Analysis

No, study doesn’t prove Texas lawmakers caused 240,000 self-abortion attempts

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Abortion advocates have been very excited over the last couple of days. Why? Because a study presumably “proves” that pro-life bills, such as HB2 in Texas, have created such a crisis that a quarter of a million women have attempted to induce their own abortions.

A Texas Policy Evaluation Project (TxPEP) study released on Tuesday asserted that nearly a quarter million women in the state may have induced abortions themselves because of “onerous” restrictions that lawmakers have put on reproductive choice.

The study, which was based at the University of Texas at Austin, found that between 100,000 and 240,000 women had performed self-induced abortions in Texas over the past five years, the Austin Chronicle reported.

According to the study, the “advent of onerous legislation imposing restrictions on legal abortion access” and the availability of abortion drugs — largely from Mexico — have combined to make self-induced abortions in Texas less rare than most U.S. states.

“Other methods reported by those who knew someone who had attempted self-induction included herbs or homeopathic remedies, getting hit or punched in the abdomen, using alcohol or illicit drugs, or taking hormonal pills,” the study said.

The researchers are trying to pin this on laws like HB2, as one of the researchers, Dr. Daniel Grossman, pointed out, saying, “This is the latest body of evidence demonstrating the negative implications of laws like HB2 that pretend to protect women but in reality place them, and particularly women of color and economically disadvantaged women, at significant risk.” Unfortunately, the actual study itself (which can be viewed here) is filled with shoddy science and falsehoods. This will surely devastate the pro-abortion activists, who are salivating over the thought of women being butchered because they think it will make pro-lifers look bad. It’s like Christmas for the abortion lobby! It’s just too bad that it’s scientifically bunk.

The first problem is that the study never determines when these women tried to induce their own abortions. The abortions in the study could have taken place as long as 35 years ago, as it included women ages 18-49. If a 49 year old woman tried to make herself have an abortion 35 years ago at the age of 14, that would have been included in the study. Without knowing when these abortions occurred, there’s no way to tie these self-induced abortions to HB2, or any other pro-life law. Saying that these abortions happened within the past five years is not supported by the study at all.

The second problem with this study is that it also never determines where these abortions took place. The women in the study lived in Texas at the time they were interviewed. But did they live in Texas when they tried to self-induce their abortions? We don’t know, because the researchers didn’t bother to ask. So we don’t know when or where these attempted self-induced abortions took place, but somehow, they can be tied to HB2? OK then. Moving on.

The third problem is in the numbers. The third problem is in the numbers. There is quite a wide range in the study as far as how many women have tried to induce abortions — according to the researchers, it ranges from 100,000 to 240,000. That’s quite a huge leap, and of course, the larger number is the one being gleefully reported by the pro-abortion media outlets. But how did they actually get those numbers? Of their representative sample, 1.7% reported that they had tried to induce an abortion. This gives them the estimated number of 100,000 women. They got to the 240,000 number by asking women in their sample how many of their friends have tried to induce an abortion. Needless to say, this is a ridiculously unreliable method of determining how many women have tried to induce an abortion on their own. But that doesn’t stop it from being reported that “up to 240,000 women” have tried to induce their own abortion in Texas.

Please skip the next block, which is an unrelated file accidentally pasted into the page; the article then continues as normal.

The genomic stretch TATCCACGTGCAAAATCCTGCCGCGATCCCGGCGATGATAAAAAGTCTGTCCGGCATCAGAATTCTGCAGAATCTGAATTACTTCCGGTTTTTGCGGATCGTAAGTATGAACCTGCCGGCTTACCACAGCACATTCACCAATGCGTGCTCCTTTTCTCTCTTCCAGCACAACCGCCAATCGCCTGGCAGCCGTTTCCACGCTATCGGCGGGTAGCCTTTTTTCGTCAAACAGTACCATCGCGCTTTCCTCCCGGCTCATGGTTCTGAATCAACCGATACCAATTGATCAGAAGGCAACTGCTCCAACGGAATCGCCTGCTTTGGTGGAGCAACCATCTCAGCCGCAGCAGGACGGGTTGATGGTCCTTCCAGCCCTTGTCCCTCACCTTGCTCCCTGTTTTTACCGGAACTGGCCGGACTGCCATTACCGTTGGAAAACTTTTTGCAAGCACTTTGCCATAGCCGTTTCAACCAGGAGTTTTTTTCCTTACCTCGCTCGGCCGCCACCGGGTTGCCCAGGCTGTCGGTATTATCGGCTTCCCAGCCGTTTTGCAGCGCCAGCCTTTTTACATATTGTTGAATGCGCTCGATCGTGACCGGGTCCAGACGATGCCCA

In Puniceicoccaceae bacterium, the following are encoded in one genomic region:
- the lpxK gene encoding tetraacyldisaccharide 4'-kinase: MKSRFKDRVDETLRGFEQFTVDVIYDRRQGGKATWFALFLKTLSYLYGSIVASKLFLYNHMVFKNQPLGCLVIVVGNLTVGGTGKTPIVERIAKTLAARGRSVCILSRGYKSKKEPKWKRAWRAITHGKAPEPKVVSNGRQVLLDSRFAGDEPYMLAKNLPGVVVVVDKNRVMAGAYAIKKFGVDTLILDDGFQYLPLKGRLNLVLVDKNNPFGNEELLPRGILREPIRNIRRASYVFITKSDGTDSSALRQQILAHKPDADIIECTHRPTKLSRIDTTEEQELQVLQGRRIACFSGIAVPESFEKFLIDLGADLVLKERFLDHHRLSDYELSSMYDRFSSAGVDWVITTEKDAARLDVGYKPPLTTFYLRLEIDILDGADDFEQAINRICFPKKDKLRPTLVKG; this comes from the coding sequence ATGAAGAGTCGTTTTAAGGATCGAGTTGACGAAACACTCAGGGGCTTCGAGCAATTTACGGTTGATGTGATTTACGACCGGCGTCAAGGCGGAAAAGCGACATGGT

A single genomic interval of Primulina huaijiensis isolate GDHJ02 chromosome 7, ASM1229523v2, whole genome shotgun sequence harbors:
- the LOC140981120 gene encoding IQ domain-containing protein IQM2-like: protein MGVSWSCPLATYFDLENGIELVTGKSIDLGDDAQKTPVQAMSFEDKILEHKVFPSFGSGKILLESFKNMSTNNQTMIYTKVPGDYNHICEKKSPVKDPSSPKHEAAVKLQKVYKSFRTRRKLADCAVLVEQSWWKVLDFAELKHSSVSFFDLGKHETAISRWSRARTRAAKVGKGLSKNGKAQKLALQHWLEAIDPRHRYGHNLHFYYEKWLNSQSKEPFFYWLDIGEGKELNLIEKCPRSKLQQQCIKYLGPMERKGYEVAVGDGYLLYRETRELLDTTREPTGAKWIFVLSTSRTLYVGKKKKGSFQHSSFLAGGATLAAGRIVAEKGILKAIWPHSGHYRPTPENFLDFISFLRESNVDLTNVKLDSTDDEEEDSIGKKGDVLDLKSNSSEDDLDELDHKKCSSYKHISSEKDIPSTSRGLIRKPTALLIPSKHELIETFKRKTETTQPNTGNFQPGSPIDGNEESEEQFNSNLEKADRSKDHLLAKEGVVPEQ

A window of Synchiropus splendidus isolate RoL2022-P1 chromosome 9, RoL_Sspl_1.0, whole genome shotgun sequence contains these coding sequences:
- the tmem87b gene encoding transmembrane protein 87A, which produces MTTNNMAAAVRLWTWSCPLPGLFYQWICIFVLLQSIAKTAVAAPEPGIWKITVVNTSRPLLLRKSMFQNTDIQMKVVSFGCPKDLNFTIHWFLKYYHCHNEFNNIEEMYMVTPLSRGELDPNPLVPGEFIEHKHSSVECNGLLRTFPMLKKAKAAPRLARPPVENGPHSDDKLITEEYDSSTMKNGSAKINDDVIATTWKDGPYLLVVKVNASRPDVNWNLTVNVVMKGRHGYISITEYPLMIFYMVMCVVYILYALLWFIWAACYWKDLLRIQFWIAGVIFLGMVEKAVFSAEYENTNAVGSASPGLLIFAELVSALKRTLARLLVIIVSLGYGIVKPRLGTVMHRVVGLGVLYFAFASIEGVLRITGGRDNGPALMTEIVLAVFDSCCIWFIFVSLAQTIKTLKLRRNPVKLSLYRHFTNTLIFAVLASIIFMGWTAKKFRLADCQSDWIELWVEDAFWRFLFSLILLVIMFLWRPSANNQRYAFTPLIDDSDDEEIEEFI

But wait, there’s more! The problems with this study keep on coming, folks.

The fourth problem is simple: why did these women attempt to induce their own abortions? We don’t know, because the researchers didn’t ask. Yet we’re supposed to assume that all of these abortions happened because of the mean pro-lifers and their nasty pro-life bills like HB2 because… the researchers and all of their pro-abortion friends said so? Sorry, but that’s not exactly good science.

The next issues, and arguably the largest, are that the researchers did not do any kind of comparisons. A good research study would have compared women in Texas to women in other border states, since the researchers say that Latino women living on the border were the most likely to have attempted to self-induce an abortion. What would the numbers look like in a state like New Mexico, Arizona, or California? A comparison to California would be the most telling, as they have extremely lax abortion laws. The researchers also did not look at how many women were self-medicating for other reasons, either. Crossing the border into Mexico to get medications for any reason is not unusual, and for one simple reason: it’s cheaper. Are the numbers of women getting, for example, misoprostol to attempt to induce an abortion higher than women getting any other medications? We don’t know, because there is no comparison.

All together, this study is very poorly done, and clearly was orchestrated to advance an agenda. And as such, the pro-abortion media is making sure to shout about it as much as they can, regardless of the fact that this study proves virtually nothing. But then, we shouldn’t be surprised, really — science has never been something the abortion lobby cares much about.

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